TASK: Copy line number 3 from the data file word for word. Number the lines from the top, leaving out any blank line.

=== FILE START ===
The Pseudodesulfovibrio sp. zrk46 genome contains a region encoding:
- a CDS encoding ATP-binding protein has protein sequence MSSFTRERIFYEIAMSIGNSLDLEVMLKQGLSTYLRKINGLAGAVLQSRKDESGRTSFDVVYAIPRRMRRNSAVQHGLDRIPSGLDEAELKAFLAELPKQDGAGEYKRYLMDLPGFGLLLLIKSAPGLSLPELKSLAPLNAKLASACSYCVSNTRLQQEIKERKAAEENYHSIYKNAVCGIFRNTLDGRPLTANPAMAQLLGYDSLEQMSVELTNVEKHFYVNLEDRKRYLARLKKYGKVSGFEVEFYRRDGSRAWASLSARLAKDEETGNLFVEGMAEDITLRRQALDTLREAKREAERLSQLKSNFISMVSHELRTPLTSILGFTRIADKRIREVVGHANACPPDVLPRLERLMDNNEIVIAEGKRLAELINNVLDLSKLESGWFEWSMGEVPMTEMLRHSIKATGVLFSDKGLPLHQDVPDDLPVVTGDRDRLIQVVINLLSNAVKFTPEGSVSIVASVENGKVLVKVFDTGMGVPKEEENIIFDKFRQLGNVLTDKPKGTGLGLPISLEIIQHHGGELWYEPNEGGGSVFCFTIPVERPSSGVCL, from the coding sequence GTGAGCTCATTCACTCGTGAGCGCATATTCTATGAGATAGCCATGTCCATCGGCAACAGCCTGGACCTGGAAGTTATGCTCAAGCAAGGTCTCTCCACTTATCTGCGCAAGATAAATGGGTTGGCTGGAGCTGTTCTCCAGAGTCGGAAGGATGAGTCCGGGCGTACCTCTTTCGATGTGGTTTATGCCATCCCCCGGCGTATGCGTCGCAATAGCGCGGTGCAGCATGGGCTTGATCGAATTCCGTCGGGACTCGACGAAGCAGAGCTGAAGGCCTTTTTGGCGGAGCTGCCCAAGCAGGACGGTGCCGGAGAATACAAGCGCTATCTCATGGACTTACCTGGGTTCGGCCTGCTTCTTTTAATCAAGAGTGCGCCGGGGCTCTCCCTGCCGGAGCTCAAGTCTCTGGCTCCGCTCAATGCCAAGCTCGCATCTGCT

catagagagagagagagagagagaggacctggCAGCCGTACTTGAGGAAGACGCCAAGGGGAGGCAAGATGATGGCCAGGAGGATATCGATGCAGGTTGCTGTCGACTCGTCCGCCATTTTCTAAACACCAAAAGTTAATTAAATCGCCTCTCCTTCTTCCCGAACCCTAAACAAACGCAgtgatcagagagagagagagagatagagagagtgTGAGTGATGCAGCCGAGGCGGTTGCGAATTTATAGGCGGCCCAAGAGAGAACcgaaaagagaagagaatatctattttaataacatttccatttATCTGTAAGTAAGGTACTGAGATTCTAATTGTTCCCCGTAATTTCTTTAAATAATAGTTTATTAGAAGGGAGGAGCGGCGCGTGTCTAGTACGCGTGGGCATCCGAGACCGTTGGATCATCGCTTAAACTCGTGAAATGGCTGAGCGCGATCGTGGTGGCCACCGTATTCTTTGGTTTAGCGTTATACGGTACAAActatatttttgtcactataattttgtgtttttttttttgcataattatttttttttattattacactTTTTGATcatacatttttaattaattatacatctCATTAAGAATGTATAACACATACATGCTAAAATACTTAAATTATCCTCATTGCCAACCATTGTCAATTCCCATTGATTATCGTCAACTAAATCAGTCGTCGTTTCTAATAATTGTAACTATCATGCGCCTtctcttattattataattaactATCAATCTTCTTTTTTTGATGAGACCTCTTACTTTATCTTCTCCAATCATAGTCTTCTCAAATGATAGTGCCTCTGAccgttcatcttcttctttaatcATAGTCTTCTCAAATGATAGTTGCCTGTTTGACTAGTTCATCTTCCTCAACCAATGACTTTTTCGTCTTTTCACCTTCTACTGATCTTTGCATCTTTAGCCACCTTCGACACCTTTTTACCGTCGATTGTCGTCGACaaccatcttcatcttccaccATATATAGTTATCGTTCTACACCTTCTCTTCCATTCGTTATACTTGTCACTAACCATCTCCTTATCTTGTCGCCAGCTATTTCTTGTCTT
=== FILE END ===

catagagagagagagagagagagaggacctggCAGCCGTACTTGAGGAAGACGCCAAGGGGAGGCAAGATGATGGCCAGGAGGATATCGATGCAGGTTGCTGTCGACTCGTCCGCCATTTTCTAAACACCAAAAGTTAATTAAATCGCCTCTCCTTCTTCCCGAACCCTAAACAAACGCAgtgatcagagagagagagagagatagagagagtgTGAGTGATGCAGCCGAGGCGGTTGCGAATTTATAGGCGGCCCAAGAGAGAACcgaaaagagaagagaatatctattttaataacatttccatttATCTGTAAGTAAGGTACTGAGATTCTAATTGTTCCCCGTAATTTCTTTAAATAATAGTTTATTAGAAGGGAGGAGCGGCGCGTGTCTAGTACGCGTGGGCATCCGAGACCGTTGGATCATCGCTTAAACTCGTGAAATGGCTGAGCGCGATCGTGGTGGCCACCGTATTCTTTGGTTTAGCGTTATACGGTACAAActatatttttgtcactataattttgtgtttttttttttgcataattatttttttttattattacactTTTTGATcatacatttttaattaattatacatctCATTAAGAATGTATAACACATACATGCTAAAATACTTAAATTATCCTCATTGCCAACCATTGTCAATTCCCATTGATTATCGTCAACTAAATCAGTCGTCGTTTCTAATAATTGTAACTATCATGCGCCTtctcttattattataattaactATCAATCTTCTTTTTTTGATGAGACCTCTTACTTTATCTTCTCCAATCATAGTCTTCTCAAATGATAGTGCCTCTGAccgttcatcttcttctttaatcATAGTCTTCTCAAATGATAGTTGCCTGTTTGACTAGTTCATCTTCCTCAACCAATGACTTTTTCGTCTTTTCACCTTCTACTGATCTTTGCATCTTTAGCCACCTTCGACACCTTTTTACCGTCGATTGTCGTCGACaaccatcttcatcttccaccATATATAGTTATCGTTCTACACCTTCTCTTCCATTCGTTATACTTGTCACTAACCATCTCCTTATCTTGTCGCCAGCTATTTCTTGTCTT